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J Immunol. 1999 Dec 15;163(12):6933-40.

Persistent T cell anergy in human type 1 diabetes.

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  • 1Department of Pediatrics, University of Toronto, The Hospital For Sick Children, Research Institute, Toronto, Ontario, Canada.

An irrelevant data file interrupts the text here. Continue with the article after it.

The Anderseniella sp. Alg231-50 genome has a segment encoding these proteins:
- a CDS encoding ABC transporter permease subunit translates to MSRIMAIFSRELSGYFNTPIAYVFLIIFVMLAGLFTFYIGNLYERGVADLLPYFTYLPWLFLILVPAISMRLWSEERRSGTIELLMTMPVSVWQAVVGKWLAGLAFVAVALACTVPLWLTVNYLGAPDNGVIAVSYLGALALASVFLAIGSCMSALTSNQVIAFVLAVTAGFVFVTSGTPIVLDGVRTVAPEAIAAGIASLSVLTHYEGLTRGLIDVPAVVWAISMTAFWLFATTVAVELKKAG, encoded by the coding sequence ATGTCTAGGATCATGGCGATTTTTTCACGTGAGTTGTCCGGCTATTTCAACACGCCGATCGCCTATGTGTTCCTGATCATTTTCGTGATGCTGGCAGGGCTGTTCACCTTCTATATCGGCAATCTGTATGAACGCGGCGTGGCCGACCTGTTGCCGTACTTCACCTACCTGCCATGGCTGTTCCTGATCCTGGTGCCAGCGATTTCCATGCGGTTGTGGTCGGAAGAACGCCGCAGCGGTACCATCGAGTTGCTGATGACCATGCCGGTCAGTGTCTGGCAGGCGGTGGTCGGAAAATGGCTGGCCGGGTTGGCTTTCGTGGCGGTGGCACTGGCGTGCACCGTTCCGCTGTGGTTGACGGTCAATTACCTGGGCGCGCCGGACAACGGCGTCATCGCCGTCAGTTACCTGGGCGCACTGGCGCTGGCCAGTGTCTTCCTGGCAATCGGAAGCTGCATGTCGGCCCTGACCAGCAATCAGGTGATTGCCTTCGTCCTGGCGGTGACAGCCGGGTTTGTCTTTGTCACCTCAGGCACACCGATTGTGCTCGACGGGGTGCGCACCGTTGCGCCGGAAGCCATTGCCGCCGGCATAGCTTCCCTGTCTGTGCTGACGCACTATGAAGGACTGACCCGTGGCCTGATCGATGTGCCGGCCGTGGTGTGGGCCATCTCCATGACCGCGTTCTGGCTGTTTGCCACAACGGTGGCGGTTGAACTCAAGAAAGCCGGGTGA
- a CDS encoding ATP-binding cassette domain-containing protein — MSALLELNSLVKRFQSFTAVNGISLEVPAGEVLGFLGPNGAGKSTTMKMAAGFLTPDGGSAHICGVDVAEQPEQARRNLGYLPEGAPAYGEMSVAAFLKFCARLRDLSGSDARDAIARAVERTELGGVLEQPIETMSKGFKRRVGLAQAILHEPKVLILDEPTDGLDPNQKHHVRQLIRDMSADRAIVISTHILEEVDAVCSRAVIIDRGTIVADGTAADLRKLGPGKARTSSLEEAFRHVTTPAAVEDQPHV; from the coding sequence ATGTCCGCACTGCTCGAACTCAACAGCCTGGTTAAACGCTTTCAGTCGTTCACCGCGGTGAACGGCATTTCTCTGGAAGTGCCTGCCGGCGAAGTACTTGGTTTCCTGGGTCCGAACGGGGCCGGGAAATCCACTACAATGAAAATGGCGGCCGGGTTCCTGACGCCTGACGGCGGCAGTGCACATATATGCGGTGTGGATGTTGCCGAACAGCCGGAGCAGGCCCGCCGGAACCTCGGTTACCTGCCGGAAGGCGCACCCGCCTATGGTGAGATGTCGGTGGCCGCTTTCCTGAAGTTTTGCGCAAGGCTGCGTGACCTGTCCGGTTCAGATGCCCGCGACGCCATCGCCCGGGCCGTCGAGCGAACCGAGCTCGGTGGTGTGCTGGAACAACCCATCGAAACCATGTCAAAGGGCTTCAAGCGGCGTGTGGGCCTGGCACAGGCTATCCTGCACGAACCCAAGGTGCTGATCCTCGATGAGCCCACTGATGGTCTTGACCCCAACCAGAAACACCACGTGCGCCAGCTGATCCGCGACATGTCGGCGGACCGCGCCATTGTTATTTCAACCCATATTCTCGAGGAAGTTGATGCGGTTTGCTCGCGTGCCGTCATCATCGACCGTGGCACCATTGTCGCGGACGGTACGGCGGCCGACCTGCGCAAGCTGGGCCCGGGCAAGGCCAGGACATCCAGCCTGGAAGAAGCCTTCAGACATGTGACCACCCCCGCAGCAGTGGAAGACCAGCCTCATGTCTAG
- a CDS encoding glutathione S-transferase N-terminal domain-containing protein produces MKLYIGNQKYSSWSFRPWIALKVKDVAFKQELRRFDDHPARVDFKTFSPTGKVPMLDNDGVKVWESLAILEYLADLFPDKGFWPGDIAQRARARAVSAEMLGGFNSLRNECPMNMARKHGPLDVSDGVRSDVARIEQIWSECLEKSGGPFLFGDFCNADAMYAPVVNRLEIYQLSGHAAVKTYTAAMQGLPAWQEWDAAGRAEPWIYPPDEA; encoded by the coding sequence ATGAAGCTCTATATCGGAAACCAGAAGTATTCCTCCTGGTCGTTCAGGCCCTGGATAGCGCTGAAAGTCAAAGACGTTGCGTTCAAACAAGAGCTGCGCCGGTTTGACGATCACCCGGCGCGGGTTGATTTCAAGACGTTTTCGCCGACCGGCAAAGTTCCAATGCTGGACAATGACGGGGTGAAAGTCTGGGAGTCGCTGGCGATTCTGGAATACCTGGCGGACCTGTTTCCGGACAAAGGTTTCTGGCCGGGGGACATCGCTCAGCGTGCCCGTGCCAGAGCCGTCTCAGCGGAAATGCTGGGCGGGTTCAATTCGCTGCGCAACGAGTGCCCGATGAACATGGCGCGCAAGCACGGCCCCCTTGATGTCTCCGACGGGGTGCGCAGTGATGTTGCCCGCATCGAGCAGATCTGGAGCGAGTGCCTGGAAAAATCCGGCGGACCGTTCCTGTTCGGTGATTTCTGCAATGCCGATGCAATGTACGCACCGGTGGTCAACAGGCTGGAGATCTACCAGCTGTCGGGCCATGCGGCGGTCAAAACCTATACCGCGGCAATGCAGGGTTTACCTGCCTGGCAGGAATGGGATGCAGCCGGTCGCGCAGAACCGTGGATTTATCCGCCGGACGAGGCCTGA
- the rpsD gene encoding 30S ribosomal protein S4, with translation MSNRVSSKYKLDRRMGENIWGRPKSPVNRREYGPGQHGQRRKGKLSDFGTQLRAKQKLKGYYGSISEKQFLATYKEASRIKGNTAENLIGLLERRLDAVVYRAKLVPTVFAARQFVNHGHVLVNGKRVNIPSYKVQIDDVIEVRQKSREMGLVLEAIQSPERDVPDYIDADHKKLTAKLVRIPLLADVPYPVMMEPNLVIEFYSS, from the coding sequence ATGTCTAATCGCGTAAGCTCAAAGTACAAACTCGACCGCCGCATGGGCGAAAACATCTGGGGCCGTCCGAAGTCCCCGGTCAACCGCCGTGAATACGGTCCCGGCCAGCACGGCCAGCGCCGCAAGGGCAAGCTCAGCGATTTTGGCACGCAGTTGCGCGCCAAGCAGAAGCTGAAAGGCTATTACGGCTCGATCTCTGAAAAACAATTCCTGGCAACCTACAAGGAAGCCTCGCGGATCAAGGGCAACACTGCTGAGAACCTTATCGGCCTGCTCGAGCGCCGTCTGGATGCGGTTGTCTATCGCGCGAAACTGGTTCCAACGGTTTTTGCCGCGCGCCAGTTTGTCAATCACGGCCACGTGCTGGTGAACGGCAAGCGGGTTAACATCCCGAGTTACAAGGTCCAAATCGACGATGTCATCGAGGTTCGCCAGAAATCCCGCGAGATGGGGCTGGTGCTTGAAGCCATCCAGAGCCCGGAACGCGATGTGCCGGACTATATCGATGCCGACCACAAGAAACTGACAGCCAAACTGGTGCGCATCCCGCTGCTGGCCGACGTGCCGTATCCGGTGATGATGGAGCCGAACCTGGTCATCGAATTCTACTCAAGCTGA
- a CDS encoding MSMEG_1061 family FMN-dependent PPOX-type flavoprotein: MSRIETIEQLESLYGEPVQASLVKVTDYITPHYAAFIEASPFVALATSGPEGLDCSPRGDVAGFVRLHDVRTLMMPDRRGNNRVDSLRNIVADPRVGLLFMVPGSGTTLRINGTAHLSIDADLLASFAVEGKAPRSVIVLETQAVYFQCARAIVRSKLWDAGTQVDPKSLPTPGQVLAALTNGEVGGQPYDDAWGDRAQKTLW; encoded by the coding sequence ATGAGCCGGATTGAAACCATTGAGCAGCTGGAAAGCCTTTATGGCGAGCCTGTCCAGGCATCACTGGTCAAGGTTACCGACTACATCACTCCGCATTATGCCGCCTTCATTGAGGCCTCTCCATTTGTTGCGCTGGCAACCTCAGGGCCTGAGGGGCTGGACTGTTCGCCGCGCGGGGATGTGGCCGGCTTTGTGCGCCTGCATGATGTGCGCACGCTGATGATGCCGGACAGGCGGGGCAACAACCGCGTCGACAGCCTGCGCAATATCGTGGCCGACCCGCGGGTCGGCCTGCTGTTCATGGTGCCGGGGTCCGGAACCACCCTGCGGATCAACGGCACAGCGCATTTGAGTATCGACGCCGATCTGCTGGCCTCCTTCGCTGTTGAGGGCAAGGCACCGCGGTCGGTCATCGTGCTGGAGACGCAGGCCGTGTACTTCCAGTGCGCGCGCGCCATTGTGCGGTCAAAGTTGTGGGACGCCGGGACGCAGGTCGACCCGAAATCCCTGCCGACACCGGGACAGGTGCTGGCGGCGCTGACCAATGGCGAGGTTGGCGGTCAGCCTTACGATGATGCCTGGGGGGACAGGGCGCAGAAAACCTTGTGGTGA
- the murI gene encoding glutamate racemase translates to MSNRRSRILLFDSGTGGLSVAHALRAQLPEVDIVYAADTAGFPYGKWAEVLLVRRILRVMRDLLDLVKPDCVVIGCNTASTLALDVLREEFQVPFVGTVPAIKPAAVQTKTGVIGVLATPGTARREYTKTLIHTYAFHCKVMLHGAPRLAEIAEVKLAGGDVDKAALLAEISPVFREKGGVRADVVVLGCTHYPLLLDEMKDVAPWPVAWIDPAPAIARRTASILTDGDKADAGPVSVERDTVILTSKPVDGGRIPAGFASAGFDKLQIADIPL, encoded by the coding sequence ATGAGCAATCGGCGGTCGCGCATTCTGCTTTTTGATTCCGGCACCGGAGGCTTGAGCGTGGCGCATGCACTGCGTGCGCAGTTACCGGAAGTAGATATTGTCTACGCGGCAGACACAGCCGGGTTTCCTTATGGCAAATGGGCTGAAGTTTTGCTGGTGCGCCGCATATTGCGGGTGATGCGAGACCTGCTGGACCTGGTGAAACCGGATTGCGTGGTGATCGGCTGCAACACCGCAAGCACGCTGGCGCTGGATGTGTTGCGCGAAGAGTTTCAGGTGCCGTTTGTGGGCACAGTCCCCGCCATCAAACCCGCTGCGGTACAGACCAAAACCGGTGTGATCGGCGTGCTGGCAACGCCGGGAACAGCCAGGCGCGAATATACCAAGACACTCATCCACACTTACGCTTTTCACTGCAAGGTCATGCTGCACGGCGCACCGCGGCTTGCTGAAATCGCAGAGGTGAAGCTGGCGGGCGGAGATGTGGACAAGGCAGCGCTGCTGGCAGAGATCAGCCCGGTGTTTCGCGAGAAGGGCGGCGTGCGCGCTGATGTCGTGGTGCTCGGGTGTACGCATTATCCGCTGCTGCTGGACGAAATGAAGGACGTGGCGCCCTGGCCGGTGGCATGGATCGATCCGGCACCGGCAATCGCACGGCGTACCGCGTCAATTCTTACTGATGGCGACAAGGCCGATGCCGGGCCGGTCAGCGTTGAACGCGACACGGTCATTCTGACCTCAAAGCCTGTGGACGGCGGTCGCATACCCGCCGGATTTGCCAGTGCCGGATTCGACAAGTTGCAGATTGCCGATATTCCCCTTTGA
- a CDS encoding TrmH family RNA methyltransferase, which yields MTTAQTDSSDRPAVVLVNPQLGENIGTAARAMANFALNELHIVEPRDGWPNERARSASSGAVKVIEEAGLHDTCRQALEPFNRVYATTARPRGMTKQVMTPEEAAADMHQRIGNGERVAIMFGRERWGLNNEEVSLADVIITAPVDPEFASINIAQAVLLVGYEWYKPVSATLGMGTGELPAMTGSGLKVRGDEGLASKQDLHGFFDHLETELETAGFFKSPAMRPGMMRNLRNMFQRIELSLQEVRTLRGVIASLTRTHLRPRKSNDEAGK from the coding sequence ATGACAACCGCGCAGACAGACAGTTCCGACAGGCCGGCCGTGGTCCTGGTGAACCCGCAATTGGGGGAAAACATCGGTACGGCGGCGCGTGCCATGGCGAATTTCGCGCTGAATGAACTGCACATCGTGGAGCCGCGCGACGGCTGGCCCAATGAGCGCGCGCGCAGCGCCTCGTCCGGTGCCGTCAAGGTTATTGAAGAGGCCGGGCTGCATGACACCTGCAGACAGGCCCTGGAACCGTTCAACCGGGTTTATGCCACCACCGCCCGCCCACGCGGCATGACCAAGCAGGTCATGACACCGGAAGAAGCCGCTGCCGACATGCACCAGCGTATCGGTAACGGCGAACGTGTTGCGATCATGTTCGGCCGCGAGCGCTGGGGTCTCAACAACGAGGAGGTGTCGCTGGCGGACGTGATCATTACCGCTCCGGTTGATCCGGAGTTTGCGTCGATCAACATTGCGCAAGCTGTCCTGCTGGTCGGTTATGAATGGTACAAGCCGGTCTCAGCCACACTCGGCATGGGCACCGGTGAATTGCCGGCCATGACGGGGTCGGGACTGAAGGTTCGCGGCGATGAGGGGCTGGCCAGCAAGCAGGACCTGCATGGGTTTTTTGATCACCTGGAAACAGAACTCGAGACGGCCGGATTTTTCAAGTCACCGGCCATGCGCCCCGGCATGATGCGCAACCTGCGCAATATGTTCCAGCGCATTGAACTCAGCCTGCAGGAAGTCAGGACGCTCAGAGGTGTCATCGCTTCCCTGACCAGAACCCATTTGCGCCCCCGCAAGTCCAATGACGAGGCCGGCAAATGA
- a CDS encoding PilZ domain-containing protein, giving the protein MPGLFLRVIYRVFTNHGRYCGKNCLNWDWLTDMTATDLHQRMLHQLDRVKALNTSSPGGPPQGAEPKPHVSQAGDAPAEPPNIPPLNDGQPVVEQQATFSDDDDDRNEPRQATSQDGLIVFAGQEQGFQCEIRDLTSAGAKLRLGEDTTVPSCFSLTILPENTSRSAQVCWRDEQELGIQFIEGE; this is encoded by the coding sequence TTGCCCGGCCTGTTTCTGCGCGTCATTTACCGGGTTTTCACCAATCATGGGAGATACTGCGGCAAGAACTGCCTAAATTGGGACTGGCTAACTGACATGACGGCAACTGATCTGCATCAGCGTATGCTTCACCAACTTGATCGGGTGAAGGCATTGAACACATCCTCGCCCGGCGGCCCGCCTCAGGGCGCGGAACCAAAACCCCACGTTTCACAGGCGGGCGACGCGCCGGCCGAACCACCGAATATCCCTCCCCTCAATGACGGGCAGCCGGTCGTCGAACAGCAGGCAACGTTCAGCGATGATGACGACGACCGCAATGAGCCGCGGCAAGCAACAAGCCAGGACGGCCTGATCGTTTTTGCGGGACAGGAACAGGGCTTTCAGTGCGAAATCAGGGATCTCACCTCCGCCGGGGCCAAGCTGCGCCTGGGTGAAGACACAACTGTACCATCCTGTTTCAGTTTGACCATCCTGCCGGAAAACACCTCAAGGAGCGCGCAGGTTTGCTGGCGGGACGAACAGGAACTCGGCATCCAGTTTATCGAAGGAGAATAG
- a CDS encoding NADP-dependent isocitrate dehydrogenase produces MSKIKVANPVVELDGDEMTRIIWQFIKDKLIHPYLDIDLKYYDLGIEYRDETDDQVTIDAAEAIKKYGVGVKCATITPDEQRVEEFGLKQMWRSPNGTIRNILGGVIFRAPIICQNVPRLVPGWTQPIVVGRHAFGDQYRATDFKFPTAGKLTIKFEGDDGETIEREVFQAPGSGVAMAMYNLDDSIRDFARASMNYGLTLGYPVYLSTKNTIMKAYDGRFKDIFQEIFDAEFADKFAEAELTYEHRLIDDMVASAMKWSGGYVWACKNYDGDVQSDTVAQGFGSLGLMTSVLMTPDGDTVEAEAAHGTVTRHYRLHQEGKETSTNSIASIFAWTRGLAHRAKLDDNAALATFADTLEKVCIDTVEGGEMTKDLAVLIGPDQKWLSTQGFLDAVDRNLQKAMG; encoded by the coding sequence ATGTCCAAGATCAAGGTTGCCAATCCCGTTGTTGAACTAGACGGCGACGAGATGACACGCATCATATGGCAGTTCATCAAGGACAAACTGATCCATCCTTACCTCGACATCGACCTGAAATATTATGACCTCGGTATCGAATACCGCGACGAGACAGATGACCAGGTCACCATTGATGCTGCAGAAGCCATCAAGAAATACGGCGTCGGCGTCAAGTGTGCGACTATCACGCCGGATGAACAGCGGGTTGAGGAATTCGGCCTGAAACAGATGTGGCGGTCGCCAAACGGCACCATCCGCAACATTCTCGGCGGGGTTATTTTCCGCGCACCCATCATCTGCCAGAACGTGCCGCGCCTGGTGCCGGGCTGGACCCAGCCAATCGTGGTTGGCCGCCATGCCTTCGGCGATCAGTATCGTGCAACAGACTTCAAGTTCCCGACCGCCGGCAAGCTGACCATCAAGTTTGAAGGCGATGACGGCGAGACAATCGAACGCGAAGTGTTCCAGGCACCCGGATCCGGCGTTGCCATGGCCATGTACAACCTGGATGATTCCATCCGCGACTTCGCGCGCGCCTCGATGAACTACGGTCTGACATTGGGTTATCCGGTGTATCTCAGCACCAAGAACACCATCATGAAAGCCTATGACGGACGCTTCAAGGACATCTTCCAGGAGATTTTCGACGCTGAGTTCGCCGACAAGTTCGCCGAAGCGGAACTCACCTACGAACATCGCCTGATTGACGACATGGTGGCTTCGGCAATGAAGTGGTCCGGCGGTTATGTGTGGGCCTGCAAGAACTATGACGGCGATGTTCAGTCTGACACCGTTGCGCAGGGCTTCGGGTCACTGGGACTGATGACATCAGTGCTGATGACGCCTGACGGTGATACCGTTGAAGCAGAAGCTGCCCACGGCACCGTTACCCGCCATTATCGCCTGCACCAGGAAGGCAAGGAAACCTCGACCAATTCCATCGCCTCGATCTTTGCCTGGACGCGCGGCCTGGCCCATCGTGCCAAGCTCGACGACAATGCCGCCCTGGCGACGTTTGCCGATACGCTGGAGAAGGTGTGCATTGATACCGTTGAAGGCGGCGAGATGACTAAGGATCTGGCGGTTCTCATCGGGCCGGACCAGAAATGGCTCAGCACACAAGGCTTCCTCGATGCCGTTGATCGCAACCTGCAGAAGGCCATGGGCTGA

An anergic phenotype has been observed in nonobese diabetic (NOD) mice and some autoreactive T cells from patients with type I diabetes. To better understand this phenomenon, we measured T cell proliferative responses to 10 diabetes-associated and up to 9 control Ags/peptides in 148 new diabetic children, 51 age- and MHC (DQ)-matched siblings (sibs), 31 patients with longstanding diabetes, and 40 healthy controls. Most (78-91%) patient and sib responses to glutamate decarboxylase of 65 kDa (GAD65), islet cell cytoplasmic autoantibody (ICA) 69, diabetes-associated T cell epitopes in ICA69 (Tep69), and heat shock protein (Hsp) 60 involved anergic T cells that required exogenous IL-2 to proliferate. Responses to proinsulin, IA-2 (and tetanus toxoid) required no IL-2 and generated sufficient cytokine to rescue anergic T cell responses. Most new patients (85%) had autoreactive T cells, three quarters targeting more than half of the diabetes Ags. Only 7.8% of the sibs and none of the controls had such multiple T cell autoreactivities, which thus characterize overt disease. Multiple anergic and nonanergic T cell autoreactivities were sustained during 2 yr follow-up after onset and in patients with longstanding (3-26 yr) diabetes. Activated patient T cells survived severe IL-2 deprivation, requiring 20-100 times less IL-2 than normal T cells to escape apoptosis. Diabetic T cell anergy thus persists for decades and is Ag and host specific but not related to disease course. Rescue by IL-2 from bystander T cells and high resistance to apoptosis may contribute to this persistence. These data explain some of the difficulties in the routine detection of disease-associated T cells, and they emphasize challenges for immunotherapy and islet transplantation.

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